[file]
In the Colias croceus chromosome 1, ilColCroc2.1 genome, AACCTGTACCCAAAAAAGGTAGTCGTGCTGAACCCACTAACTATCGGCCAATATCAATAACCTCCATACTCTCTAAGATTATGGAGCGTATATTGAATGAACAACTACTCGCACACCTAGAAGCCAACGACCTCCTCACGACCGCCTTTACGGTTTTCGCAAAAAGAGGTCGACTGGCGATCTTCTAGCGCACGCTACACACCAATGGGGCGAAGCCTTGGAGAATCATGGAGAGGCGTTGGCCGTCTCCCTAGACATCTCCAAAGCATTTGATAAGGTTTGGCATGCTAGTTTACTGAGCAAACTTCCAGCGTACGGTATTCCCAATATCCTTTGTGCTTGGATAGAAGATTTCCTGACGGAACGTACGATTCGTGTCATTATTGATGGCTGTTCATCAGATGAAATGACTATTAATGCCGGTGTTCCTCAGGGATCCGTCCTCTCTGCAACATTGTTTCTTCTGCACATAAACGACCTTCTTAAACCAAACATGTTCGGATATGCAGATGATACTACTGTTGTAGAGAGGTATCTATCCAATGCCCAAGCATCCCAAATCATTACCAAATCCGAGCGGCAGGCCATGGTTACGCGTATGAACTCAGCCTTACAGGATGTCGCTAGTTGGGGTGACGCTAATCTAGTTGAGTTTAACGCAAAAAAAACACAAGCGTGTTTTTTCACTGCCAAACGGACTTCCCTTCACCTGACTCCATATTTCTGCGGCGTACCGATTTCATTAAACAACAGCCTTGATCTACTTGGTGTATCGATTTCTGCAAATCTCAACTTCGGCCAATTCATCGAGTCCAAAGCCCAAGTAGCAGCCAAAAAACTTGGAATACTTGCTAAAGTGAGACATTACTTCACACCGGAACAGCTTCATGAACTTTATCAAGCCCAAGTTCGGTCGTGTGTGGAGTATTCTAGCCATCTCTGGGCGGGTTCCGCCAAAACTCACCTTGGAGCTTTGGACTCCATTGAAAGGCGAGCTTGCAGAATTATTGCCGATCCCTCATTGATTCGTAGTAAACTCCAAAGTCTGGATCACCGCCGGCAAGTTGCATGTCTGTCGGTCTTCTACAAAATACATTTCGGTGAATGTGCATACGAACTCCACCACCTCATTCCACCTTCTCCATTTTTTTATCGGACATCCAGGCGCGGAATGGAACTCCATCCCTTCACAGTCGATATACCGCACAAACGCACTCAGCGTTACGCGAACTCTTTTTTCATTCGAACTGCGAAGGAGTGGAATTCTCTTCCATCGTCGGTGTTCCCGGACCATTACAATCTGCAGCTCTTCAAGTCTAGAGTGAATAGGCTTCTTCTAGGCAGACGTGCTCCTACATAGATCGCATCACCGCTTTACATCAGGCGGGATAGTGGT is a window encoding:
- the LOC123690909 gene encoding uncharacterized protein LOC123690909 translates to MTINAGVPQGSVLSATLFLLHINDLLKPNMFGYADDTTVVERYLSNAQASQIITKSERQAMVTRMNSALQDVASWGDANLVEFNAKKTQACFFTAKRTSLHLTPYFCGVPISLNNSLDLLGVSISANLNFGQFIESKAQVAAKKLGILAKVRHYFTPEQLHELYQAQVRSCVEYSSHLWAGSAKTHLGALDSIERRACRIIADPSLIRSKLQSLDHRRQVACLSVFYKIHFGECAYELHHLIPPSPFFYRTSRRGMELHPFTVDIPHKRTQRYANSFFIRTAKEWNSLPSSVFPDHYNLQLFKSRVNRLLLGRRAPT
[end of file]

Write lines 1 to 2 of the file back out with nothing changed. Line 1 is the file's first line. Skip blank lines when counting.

In the Colias croceus chromosome 1, ilColCroc2.1 genome, AACCTGTACCCAAAAAAGGTAGTCGTGCTGAACCCACTAACTATCGGCCAATATCAATAACCTCCATACTCTCTAAGATTATGGAGCGTATATTGAATGAACAACTACTCGCACACCTAGAAGCCAACGACCTCCTCACGACCGCCTTTACGGTTTTCGCAAAAAGAGGTCGACTGGCGATCTTCTAGCGCACGCTACACACCAATGGGGCGAAGCCTTGGAGAATCATGGAGAGGCGTTGGCCGTCTCCCTAGACATCTCCAAAGCATTTGATAAGGTTTGGCATGCTAGTTTACTGAGCAAACTTCCAGCGTACGGTATTCCCAATATCCTTTGTGCTTGGATAGAAGATTTCCTGACGGAACGTACGATTCGTGTCATTATTGATGGCTGTTCATCAGATGAAATGACTATTAATGCCGGTGTTCCTCAGGGATCCGTCCTCTCTGCAACATTGTTTCTTCTGCACATAAACGACCTTCTTAAACCAAACATGTTCGGATATGCAGATGATACTACTGTTGTAGAGAGGTATCTATCCAATGCCCAAGCATCCCAAATCATTACCAAATCCGAGCGGCAGGCCATGGTTACGCGTATGAACTCAGCCTTACAGGATGTCGCTAGTTGGGGTGACGCTAATCTAGTTGAGTTTAACGCAAAAAAAACACAAGCGTGTTTTTTCACTGCCAAACGGACTTCCCTTCACCTGACTCCATATTTCTGCGGCGTACCGATTTCATTAAACAACAGCCTTGATCTACTTGGTGTATCGATTTCTGCAAATCTCAACTTCGGCCAATTCATCGAGTCCAAAGCCCAAGTAGCAGCCAAAAAACTTGGAATACTTGCTAAAGTGAGACATTACTTCACACCGGAACAGCTTCATGAACTTTATCAAGCCCAAGTTCGGTCGTGTGTGGAGTATTCTAGCCATCTCTGGGCGGGTTCCGCCAAAACTCACCTTGGAGCTTTGGACTCCATTGAAAGGCGAGCTTGCAGAATTATTGCCGATCCCTCATTGATTCGTAGTAAACTCCAAAGTCTGGATCACCGCCGGCAAGTTGCATGTCTGTCGGTCTTCTACAAAATACATTTCGGTGAATGTGCATACGAACTCCACCACCTCATTCCACCTTCTCCATTTTTTTATCGGACATCCAGGCGCGGAATGGAACTCCATCCCTTCACAGTCGATATACCGCACAAACGCACTCAGCGTTACGCGAACTCTTTTTTCATTCGAACTGCGAAGGAGTGGAATTCTCTTCCATCGTCGGTGTTCCCGGACCATTACAATCTGCAGCTCTTCAAGTCTAGAGTGAATAGGCTTCTTCTAGGCAGACGTGCTCCTACATAGATCGCATCACCGCTTTACATCAGGCGGGATAGTGGT is a window encoding:
- the LOC123690909 gene encoding uncharacterized protein LOC123690909 translates to MTINAGVPQGSVLSATLFLLHINDLLKPNMFGYADDTTVVERYLSNAQASQIITKSERQAMVTRMNSALQDVASWGDANLVEFNAKKTQACFFTAKRTSLHLTPYFCGVPISLNNSLDLLGVSISANLNFGQFIESKAQVAAKKLGILAKVRHYFTPEQLHELYQAQVRSCVEYSSHLWAGSAKTHLGALDSIERRACRIIADPSLIRSKLQSLDHRRQVACLSVFYKIHFGECAYELHHLIPPSPFFYRTSRRGMELHPFTVDIPHKRTQRYANSFFIRTAKEWNSLPSSVFPDHYNLQLFKSRVNRLLLGRRAPT